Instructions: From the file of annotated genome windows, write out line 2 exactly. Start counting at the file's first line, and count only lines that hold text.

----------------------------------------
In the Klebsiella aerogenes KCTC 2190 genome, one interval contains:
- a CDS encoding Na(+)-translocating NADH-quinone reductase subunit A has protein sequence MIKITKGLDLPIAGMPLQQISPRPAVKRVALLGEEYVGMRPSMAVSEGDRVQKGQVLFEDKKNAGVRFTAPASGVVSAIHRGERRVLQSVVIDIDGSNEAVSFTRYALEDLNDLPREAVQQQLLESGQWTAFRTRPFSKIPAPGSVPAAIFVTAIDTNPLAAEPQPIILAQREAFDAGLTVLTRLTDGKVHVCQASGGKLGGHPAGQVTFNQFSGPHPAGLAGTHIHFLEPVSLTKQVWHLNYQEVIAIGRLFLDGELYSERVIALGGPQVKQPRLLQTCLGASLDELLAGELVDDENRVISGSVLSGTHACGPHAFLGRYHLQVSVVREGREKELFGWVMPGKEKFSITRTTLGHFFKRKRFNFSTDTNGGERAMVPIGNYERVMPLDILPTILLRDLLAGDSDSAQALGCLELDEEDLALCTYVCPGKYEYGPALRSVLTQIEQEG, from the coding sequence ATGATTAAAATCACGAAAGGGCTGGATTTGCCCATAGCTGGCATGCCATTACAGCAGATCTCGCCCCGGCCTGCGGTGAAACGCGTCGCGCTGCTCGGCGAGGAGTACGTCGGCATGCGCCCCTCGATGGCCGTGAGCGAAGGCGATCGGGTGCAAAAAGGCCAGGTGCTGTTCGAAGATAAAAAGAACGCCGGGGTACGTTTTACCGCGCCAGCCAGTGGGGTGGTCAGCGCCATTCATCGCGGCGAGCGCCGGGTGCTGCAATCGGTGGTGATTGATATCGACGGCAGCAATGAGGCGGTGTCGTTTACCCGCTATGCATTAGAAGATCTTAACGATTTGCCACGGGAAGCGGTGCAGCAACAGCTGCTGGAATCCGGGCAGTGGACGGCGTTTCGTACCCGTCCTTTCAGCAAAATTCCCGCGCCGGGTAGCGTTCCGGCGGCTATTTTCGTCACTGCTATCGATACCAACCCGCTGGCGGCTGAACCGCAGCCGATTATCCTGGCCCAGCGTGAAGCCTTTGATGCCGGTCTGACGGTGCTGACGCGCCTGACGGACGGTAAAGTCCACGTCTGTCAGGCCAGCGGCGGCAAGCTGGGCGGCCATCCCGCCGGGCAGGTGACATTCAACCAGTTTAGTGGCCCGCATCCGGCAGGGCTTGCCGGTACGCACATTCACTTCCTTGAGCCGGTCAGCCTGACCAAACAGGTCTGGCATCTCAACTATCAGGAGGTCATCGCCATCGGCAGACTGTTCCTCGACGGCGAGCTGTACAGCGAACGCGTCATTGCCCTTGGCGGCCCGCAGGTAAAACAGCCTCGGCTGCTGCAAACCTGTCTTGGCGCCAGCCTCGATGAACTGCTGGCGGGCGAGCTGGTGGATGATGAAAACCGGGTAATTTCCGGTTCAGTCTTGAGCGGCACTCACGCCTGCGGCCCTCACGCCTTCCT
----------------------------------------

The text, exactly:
- a CDS encoding Na(+)-translocating NADH-quinone reductase subunit A has protein sequence MIKITKGLDLPIAGMPLQQISPRPAVKRVALLGEEYVGMRPSMAVSEGDRVQKGQVLFEDKKNAGVRFTAPASGVVSAIHRGERRVLQSVVIDIDGSNEAVSFTRYALEDLNDLPREAVQQQLLESGQWTAFRTRPFSKIPAPGSVPAAIFVTAIDTNPLAAEPQPIILAQREAFDAGLTVLTRLTDGKVHVCQASGGKLGGHPAGQVTFNQFSGPHPAGLAGTHIHFLEPVSLTKQVWHLNYQEVIAIGRLFLDGELYSERVIALGGPQVKQPRLLQTCLGASLDELLAGELVDDENRVISGSVLSGTHACGPHAFLGRYHLQVSVVREGREKELFGWVMPGKEKFSITRTTLGHFFKRKRFNFSTDTNGGERAMVPIGNYERVMPLDILPTILLRDLLAGDSDSAQALGCLELDEEDLALCTYVCPGKYEYGPALRSVLTQIEQEG, from the coding sequence ATGATTAAAATCACGAAAGGGCTGGATTTGCCCATAGCTGGCATGCCATTACAGCAGATCTCGCCCCGGCCTGCGGTGAAACGCGTCGCGCTGCTCGGCGAGGAGTACGTCGGCATGCGCCCCTCGATGGCCGTGAGCGAAGGCGATCGGGTGCAAAAAGGCCAGGTGCTGTTCGAAGATAAAAAGAACGCCGGGGTACGTTTTACCGCGCCAGCCAGTGGGGTGGTCAGCGCCATTCATCGCGGCGAGCGCCGGGTGCTGCAATCGGTGGTGATTGATATCGACGGCAGCAATGAGGCGGTGTCGTTTACCCGCTATGCATTAGAAGATCTTAACGATTTGCCACGGGAAGCGGTGCAGCAACAGCTGCTGGAATCCGGGCAGTGGACGGCGTTTCGTACCCGTCCTTTCAGCAAAATTCCCGCGCCGGGTAGCGTTCCGGCGGCTATTTTCGTCACTGCTATCGATACCAACCCGCTGGCGGCTGAACCGCAGCCGATTATCCTGGCCCAGCGTGAAGCCTTTGATGCCGGTCTGACGGTGCTGACGCGCCTGACGGACGGTAAAGTCCACGTCTGTCAGGCCAGCGGCGGCAAGCTGGGCGGCCATCCCGCCGGGCAGGTGACATTCAACCAGTTTAGTGGCCCGCATCCGGCAGGGCTTGCCGGTACGCACATTCACTTCCTTGAGCCGGTCAGCCTGACCAAACAGGTCTGGCATCTCAACTATCAGGAGGTCATCGCCATCGGCAGACTGTTCCTCGACGGCGAGCTGTACAGCGAACGCGTCATTGCCCTTGGCGGCCCGCAGGTAAAACAGCCTCGGCTGCTGCAAACCTGTCTTGGCGCCAGCCTCGATGAACTGCTGGCGGGCGAGCTGGTGGATGATGAAAACCGGGTAATTTCCGGTTCAGTCTTGAGCGGCACTCACGCCTGCGGCCCTCACGCCTTCCT